As so often in life, for Coronavirus, too a little perspective can go a long way.
Italy has 60 million inhabitants. At an average life expectancy above 80, but one of the oldest populations in the world, you can expect, very approximately, 800k to 1m people dying of old age every year. Many of the – since yesterday, more than 2,000 – victims of the Coronavirus were very old people, to whom the virus gave that last little push into the grave. Sad, of course; but it gives some perspective.
Do you want more perspective? Italy kills, last time I looked, more than 100,000 babies in their mothers’ very womb every year. How is that for perspective?
You can play this game longer: for example, I would love to get official statistics about smoke-related deaths in Italy. I am pretty sure it would make for sobering reading.
More of that: IIRC, the number of death in France attributed to the great heat of Summer 2003 was estimated between 20000 and 30000, of course due to the “harvesting effect” of the heat on the old and sick. The figures might have changed once more accurate data were available; but again, you get my drift…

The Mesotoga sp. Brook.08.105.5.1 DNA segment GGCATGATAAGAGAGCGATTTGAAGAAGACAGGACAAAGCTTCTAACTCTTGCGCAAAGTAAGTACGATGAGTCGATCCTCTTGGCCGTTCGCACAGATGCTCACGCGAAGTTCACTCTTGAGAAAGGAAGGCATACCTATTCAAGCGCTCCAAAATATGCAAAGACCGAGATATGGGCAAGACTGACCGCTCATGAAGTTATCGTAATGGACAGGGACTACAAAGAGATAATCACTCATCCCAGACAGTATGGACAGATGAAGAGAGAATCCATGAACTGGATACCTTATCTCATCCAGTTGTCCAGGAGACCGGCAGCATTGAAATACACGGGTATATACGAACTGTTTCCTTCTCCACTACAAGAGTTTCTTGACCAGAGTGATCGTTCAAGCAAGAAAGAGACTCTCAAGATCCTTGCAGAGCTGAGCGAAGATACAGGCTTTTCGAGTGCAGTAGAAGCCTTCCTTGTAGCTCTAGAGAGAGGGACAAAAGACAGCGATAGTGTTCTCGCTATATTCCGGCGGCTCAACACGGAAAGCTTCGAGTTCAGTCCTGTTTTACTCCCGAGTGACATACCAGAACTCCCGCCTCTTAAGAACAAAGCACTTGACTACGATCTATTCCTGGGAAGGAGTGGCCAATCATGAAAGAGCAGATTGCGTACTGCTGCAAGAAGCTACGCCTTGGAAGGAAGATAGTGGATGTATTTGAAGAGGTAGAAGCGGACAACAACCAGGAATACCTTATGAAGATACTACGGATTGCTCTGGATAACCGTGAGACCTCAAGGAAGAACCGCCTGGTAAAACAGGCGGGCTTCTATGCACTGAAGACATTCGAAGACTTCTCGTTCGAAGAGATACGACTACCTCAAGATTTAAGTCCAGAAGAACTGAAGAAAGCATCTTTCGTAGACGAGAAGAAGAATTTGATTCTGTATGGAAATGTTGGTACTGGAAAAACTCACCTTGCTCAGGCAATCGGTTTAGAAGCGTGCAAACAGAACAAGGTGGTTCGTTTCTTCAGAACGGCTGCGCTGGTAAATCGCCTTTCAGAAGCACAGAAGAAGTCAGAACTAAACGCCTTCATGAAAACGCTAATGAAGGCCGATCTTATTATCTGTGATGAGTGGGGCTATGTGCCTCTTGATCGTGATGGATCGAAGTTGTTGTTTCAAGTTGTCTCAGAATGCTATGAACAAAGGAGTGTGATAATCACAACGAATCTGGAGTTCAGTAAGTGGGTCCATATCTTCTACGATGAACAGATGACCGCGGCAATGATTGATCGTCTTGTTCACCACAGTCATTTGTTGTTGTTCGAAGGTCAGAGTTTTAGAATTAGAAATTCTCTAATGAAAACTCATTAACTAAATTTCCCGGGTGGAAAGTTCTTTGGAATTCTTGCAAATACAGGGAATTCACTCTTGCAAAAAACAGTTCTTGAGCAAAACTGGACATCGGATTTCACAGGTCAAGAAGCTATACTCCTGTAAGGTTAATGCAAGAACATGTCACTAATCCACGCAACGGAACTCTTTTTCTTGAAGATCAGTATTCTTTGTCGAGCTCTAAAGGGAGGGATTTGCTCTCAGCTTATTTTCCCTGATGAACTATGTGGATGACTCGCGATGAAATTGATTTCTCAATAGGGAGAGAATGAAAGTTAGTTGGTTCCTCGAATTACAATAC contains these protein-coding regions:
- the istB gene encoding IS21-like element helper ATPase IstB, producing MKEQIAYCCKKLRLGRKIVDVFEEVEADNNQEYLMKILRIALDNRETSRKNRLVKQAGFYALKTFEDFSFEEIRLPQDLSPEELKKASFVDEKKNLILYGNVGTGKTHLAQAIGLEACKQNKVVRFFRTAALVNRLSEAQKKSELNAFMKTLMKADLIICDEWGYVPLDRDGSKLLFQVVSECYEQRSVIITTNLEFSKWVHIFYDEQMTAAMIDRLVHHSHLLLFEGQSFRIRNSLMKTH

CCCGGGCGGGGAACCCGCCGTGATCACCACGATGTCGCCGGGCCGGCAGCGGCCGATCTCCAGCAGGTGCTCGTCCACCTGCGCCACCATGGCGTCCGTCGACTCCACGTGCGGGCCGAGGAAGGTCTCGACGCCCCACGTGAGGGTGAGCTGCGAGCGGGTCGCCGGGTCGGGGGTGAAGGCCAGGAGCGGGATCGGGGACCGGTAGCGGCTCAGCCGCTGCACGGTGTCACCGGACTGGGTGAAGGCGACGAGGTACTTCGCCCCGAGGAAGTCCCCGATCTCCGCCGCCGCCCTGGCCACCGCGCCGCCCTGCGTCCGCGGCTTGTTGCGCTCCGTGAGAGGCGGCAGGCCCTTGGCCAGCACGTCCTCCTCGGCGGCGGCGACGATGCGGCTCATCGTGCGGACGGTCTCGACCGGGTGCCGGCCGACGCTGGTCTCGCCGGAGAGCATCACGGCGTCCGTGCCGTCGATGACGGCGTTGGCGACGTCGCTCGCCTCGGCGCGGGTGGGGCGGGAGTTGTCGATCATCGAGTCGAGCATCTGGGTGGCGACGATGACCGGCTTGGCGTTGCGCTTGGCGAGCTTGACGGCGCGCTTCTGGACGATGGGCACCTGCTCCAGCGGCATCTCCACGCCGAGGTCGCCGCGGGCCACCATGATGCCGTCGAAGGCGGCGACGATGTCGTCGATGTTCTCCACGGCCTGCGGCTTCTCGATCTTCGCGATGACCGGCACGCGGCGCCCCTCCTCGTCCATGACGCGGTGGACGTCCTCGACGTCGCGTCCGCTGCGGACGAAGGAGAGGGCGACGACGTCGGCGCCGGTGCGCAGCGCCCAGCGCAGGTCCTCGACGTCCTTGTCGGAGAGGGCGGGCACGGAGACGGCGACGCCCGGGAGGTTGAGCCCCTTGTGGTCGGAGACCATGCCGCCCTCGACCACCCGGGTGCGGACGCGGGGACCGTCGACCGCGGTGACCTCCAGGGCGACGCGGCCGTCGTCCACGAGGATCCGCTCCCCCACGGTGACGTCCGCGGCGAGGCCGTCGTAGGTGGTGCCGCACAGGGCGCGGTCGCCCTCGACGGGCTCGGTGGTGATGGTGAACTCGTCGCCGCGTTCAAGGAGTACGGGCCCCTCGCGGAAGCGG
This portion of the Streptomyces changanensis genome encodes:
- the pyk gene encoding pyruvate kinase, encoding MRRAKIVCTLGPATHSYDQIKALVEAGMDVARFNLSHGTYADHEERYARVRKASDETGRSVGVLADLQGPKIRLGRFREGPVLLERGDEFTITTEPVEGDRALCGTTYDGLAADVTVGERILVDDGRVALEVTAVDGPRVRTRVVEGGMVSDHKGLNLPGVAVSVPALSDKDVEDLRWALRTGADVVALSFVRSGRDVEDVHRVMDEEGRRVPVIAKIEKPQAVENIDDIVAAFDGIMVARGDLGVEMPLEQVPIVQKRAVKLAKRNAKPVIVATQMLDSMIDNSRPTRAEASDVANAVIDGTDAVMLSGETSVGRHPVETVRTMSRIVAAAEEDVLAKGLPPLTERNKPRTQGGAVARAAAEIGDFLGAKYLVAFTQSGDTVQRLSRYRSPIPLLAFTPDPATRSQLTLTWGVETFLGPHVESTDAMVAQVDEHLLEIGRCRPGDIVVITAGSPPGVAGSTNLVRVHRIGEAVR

Yes, we need to apply rules of common prudence and common sense. But it smacks of panic and sheer hysteria to cause grave damage to the world economies in an attempt to reduce the impact of the disease.
In my eyes, the priority now should be the mobilisation of army and industry to create field hospitals and proceed to the production of medicaments and equipment as soon as possible. If this is tackled with the same determination that would be used in war times, it can be done fast. A ventilator is likely no horribly complex technology, and matters of patents etc. can be settled later. In the age of 3d printers and flexible production equipment, this should be doable rather fast.
But the approach of Governments like the British one (no closure of schools, no bans on movements) seems the one most suited to safeguard millions of jobs besides the elderly.
Hong Kong closed schools. Singapore didn’t. There is no evidence the school closure brought any benefits.
Concern, yes. Prudence, yes.
Closing factories everywhere? No.